Use chi square test of independence, with Ho, the null hypothesis = independence, and look for evidence that the two or more variables are connected. Do not look for just linear relationships. Way too limiting.
So for example, a large number of random samples of urine in which the following quantities are determined:
Xi/creatinine, and percentile ranked. X1..Xi…Xn are the first, ith and nth component of the urine detected by HPLC/MS. Shortest retention time to longest, lowest detectable mass peak to the highest detectable mass peak at each retention time to form an ordered series of molecules. Create categorical variables from the percentile ranks, say tertiles or quartiles, then create contingency tables for the Chi Squared Test of Independence. If Chi Squared is positive, look further at dose-response for quantification. If present, the detected association is even stronger, as noted by Bradford Hill.
Starting with pairwise comparisons and then proceeding to three way and so on, areX1 and X2 independent? Is a tenuous relationship possible? Are X1 and X3 independent? And so on through all of the data generated by this powerful technique.
Until all comparisons have been made and possible dependent relationships flagged at a given level of statistical significance. Although chi square is not a robust statistic, it still may be able to aid in mapping less direct relationships (where there are degrees of separation between strongly interacting markers), in roughly ranking the degrees of separation between any two strongly interacting markers.
So for example, we would expect to see ethyl sulfate and ethyl glucuronide highest in urine samples with high amounts of alcohol, trailing off as the amount of alcohol in urine trails off, and as the alcohol consumption was deeper in the past, and next to non-existent in those who never drink, with the exception of those with serious yeast overgrowth. Are not all of these things potentially valuable pieces of medical information?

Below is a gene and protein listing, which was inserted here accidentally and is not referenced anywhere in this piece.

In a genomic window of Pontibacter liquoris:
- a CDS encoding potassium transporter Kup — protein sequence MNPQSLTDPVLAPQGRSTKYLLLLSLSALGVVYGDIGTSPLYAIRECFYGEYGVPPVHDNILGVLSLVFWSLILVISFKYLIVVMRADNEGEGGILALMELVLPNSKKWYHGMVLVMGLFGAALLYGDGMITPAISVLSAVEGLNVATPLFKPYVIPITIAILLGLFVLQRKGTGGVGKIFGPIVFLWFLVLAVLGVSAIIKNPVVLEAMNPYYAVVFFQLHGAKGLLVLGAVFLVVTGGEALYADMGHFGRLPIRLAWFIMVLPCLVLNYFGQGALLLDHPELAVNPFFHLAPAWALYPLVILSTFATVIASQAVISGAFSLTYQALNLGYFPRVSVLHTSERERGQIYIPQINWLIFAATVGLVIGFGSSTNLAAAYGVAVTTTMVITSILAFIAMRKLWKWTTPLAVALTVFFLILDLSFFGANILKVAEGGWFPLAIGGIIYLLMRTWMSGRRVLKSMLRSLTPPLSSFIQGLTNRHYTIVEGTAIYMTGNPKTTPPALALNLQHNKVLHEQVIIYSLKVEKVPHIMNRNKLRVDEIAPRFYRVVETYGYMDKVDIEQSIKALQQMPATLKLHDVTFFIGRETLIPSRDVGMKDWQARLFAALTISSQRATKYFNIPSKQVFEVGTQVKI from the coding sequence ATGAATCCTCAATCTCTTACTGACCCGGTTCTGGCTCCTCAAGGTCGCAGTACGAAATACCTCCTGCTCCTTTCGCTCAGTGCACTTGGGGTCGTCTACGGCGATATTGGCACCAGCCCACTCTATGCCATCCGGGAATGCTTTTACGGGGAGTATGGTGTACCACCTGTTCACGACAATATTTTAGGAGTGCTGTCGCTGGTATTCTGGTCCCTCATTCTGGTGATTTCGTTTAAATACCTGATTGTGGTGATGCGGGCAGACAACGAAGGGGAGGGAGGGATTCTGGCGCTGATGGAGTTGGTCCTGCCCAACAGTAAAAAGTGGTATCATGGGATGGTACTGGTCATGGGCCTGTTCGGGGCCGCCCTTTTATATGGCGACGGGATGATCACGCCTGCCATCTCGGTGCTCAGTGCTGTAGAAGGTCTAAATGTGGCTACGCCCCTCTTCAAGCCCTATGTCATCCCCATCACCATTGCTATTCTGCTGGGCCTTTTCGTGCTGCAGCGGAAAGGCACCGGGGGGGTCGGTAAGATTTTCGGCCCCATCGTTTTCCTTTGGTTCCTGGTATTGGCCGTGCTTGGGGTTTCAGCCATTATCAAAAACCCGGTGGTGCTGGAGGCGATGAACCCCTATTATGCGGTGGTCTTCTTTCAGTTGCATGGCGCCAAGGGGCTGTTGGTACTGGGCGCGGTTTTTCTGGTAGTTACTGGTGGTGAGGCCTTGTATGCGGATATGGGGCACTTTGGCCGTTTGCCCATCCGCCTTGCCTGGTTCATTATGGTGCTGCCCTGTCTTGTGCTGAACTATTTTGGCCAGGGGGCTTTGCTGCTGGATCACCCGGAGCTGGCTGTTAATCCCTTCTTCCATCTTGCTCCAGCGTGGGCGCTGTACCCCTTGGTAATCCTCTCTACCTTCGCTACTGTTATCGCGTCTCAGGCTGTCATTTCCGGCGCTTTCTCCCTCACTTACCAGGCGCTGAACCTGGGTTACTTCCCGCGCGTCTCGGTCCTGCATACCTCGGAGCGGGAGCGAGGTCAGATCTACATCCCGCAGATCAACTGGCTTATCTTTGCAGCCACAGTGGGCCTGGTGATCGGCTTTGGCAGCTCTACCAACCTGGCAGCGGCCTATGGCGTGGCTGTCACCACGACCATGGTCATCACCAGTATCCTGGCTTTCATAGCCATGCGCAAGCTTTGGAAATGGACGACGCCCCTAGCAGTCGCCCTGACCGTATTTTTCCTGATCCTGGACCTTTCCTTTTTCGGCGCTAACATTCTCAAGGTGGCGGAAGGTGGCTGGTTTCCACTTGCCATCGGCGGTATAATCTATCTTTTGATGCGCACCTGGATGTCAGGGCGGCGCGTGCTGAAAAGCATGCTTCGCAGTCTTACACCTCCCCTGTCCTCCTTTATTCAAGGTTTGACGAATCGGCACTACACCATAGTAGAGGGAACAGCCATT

And would we be surprised to find that the percentile score of vitamin C in urine correlates to the percentile score of the amount of hydroxyproline and hydroxylysine in urine? Would we be surprised if low B12 in urine correlates to high methylmalonic acid? Would we be surprised to find that the latter correlation does not work so well if a person is on long term antibiotics? That treatment will reduce propionic acid (a screen of propionic, butyric, acetic acids in urine vs antibiotic use will turn up a possible relationship here), a significant source of methylmalonic acid. In those who are B12 sufficient, the bulk of methylmalonic acid is converted as the CoA derivative into succinyl CoA, which is converted to succinate, and thence to carbon dioxide and water.
Imagine applying this technique to psych patients, for example depressed or paranoid individuals, looking at percentile ranked components in their urine vs so called normal individuals. All kinds of interesting relationships could be found, including compounds produced by colonic flora that influence (not cause) moods and fears. The concentrations/biological activities of these compounds circulating in the bloodstream can be medically manipulated for good or ill, and can thus affect a person’s fears or his moods.